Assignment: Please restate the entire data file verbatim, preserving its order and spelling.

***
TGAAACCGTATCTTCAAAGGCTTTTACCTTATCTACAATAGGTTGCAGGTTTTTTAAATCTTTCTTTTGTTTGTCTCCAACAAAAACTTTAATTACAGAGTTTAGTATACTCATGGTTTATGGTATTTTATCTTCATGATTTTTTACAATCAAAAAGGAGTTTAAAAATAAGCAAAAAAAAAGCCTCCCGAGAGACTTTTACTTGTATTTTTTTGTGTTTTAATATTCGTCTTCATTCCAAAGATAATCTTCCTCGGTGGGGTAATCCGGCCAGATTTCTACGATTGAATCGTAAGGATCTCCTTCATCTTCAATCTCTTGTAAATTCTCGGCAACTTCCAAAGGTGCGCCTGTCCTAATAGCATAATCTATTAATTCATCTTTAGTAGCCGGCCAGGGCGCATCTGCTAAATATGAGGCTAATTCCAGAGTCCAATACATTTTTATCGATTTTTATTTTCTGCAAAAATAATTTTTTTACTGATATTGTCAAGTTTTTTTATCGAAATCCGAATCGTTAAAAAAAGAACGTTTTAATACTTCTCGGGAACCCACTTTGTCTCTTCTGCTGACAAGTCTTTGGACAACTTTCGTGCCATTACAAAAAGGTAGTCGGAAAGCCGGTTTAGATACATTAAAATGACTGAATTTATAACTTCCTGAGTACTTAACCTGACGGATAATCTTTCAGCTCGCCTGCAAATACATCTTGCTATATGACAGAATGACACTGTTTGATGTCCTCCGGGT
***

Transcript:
TGAAACCGTATCTTCAAAGGCTTTTACCTTATCTACAATAGGTTGCAGGTTTTTTAAATCTTTCTTTTGTTTGTCTCCAACAAAAACTTTAATTACAGAGTTTAGTATACTCATGGTTTATGGTATTTTATCTTCATGATTTTTTACAATCAAAAAGGAGTTTAAAAATAAGCAAAAAAAAAGCCTCCCGAGAGACTTTTACTTGTATTTTTTTGTGTTTTAATATTCGTCTTCATTCCAAAGATAATCTTCCTCGGTGGGGTAATCCGGCCAGATTTCTACGATTGAATCGTAAGGATCTCCTTCATCTTCAATCTCTTGTAAATTCTCGGCAACTTCCAAAGGTGCGCCTGTCCTAATAGCATAATCTATTAATTCATCTTTAGTAGCCGGCCAGGGCGCATCTGCTAAATATGAGGCTAATTCCAGAGTCCAATACATTTTTATCGATTTTTATTTTCTGCAAAAATAATTTTTTTACTGATATTGTCAAGTTTTTTTATCGAAATCCGAATCGTTAAAAAAAGAACGTTTTAATACTTCTCGGGAACCCACTTTGTCTCTTCTGCTGACAAGTCTTTGGACAACTTTCGTGCCATTACAAAAAGGTAGTCGGAAAGCCGGTTTAGATACATTAAAATGACTGAATTTATAACTTCCTGAGTACTTAACCTGACGGATAATCTTTCAGCTCGCCTGCAAATACATCTTGCTATATGACAGAATGACACTGTTTGATGTCCTCCGGGT